When a redistricting plan in California was unveiled earlier this year that would have reduced the present Republican ranks in the 40-member state senate from 15 to 11, Golden State Republicans went to war. In short order, they helped raise nearly $2.4 million for a statewide drive to collect the 504,000 signatures on petitions needed to thwart what they considered blatant gerrymandering.
But when a similar redistricting plan came down for California’s 53 U.S. House districts and GOPers were faced with the possible loss of six of their present nineteen U.S. Representatives, the proposed counter-offensive fizzled and, by all reports, is dead.
“There was a strong spirit among our Republican state senators to raise the money and fight, to try to overturn the plan of the commission [a 14-member panel of private citizens who oversaw the drawing of new districts for the state legislature and Congress],” California’s State GOP Chairman Tom DelBeccaro told HUMAN EVENTS, “I did not sense that same fighting spirit among our Republican House delegation.”
For that refusal to fight, most state Republicans who spoke to us placed the blame squarely on the shoulders of one of the most powerful among their ranks in Congress: Rep. Kevin McCarthy (R.-Cal.), who as majority whip in the House, ranks third in the Republican GOP hierarchy.
Because the new plan gave him a district that is substantially more Republican, sources told us, McCarthy worked actively to discourage his fellow GOP colleagues from raising the money and launching the counter-attack that might have saved six in their ranks– notably that of House Rules Committee Chairman David Dreier, the elimination of whose Los Angeles County district has left him no options for re-election.
“The single strongest advocate of letting the plan stand was Kevin McCarthy,” charged Jon Fleischman, editor of California’s much-read “Flash Report” on-line political newsletter. “He called every single member and lobbied them against raising money [for the petition drive]. Because there was no unity in the delegation, [National Republican Congressional Committee Chairman] Pete Sessions’ hands were tied and he could not put in the money from his committee for a petition drive. And Kevin McCarthy got a district with a 17% Republican advantage.”
How the Counterattack Fizzled
Under state law, the Republicans needed to collect and have certified at least 504,000 signatures from voters statewide in ninety days in order to have the state Supreme Court put a hold on the congressional redistricting plan and then appoint a special master to draw an alternative plan. Voters would then have chosen between the master’s plan and the commission plan in a statewide referendum.
A Republican-backed group known as FAIR (Fairness and Accountability In Redistricting) raised the funds and is expected to submit later this week far beyond the minimum number of signatures to challenge the senate lines in the 90-day period required by law for this activity from the moment the new map was issued.
“With a Republican majority in the House, we assumed that there would be no difficulty raising similar funds and starting the counter-attack on the congressional lines,” said Carlos Rodriguez, a veteran GOP consultant in California who has handled winning campaigns for conservatives such as former Republican Reps. Christopher Cox and George Radanovich.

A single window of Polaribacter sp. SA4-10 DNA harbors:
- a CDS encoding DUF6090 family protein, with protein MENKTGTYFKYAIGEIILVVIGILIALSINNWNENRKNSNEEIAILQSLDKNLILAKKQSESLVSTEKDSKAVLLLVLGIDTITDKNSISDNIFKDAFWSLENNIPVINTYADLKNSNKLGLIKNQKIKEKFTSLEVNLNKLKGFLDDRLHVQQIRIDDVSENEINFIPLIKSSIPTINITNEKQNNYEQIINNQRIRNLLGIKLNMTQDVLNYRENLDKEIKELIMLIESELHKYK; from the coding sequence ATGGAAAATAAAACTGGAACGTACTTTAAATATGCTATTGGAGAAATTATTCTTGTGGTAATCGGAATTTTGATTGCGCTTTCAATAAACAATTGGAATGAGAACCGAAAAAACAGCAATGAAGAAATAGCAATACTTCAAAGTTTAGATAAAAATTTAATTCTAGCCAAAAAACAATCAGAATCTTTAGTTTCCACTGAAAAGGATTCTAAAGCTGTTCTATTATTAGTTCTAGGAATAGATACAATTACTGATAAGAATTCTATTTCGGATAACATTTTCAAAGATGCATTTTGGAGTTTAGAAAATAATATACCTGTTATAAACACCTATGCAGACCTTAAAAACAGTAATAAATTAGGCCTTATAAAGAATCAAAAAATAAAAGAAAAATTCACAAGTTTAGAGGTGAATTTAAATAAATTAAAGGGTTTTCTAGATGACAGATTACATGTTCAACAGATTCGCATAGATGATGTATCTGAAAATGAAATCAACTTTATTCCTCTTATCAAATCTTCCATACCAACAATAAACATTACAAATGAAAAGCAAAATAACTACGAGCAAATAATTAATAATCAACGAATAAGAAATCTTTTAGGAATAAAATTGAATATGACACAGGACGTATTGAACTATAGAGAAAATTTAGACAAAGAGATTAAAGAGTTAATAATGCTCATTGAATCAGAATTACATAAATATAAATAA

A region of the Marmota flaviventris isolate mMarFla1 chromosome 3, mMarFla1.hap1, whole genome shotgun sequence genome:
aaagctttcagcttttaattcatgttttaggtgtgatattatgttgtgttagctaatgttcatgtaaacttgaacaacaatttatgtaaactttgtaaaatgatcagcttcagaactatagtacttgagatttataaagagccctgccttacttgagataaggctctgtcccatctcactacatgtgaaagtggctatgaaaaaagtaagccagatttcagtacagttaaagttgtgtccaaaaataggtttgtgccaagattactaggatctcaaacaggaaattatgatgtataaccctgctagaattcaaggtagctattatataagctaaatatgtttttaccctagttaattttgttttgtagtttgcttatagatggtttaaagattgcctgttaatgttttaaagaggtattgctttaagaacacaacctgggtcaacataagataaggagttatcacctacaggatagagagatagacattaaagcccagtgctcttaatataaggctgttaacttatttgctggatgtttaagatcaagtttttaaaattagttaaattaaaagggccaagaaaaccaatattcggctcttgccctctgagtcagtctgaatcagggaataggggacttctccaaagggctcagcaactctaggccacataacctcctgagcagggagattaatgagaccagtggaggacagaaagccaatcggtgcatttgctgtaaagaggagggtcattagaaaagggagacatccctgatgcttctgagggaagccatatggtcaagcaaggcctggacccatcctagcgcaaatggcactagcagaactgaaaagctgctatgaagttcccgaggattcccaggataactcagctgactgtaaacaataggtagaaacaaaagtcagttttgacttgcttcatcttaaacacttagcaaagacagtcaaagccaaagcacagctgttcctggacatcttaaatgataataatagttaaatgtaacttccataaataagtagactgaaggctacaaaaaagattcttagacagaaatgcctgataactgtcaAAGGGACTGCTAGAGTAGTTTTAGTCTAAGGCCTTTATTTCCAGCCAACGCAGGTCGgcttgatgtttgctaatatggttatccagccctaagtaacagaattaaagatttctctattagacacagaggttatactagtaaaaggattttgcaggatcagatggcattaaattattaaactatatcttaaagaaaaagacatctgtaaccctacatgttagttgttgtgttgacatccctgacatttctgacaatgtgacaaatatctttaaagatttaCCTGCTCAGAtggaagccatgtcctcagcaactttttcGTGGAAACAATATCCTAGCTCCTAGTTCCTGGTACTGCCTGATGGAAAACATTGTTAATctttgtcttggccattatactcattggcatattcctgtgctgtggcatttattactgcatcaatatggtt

On August 18, sources told us, a letter signed by a majority of the Republican House Members from California agreeing to fight the plan was finalized and a copy e-mailed to Rep. Pete Sessions (R-Tex.), chairman of the National Republican Congressional Committee. The next day, at McCarthy’s request, a conference call was held that included only some of the Republican lawmakers from California since it was held during a district work period and many were unable to join the call. The same sources say that McCarthy (who was participating in the call while in Israel) was adamant in his opposition to an attempt to overturn the commission plan, reportedly insisting it would be wasted money and would fail in the end.
Under NRCC rules, it was impossible for Chairman Sessions to join in the battle for funds without the backing of a majority of the delegation. In addition, it was out of the question for lawmakers to raise outside funds for a petition drive without the full backing of the GOP lawmakers. In contrast to the movement to overturn the state senate lines, the drive to fight the congressional lines fizzled.
Asked by HUMAN EVENTS for a response to the charges that the House GOP Whip undid the Republican-backed effort to overturn congressional district lines in his home state, McCarthy spokeswoman Sarah Pompei replied: “”Kevin McCarthy spent the last two years traveling across the country recruiting Republican candidates in congressional races across the country – and he continues to work to elect candidates with conservative principles today. Congressman McCarthy is also committed to electing Republicans to office up and down the ticket in California to bring conservative principles to government at the state as well as the federal level.”
For now, Radanovich, Rodriquez, and others who were behind the aborted petition drive are now pushing a lawsuit seeking to overturn the congressional boundaries under the Voting Rights Act. This is a move that many conservatives are somewhat uncomfortable with—as they have long felt the Act which guarantees minority groups districts in Congress is unconstitutional—but are going along with as a last-ditch effort to save their endangered lawmakers.
But the same Republicans also agree that the best opportunity to save their House Members in California from the redistricting knife was lost when the petition drive was denied its critical funding. And for that, fingers are almost universally pointed to the delegation itself.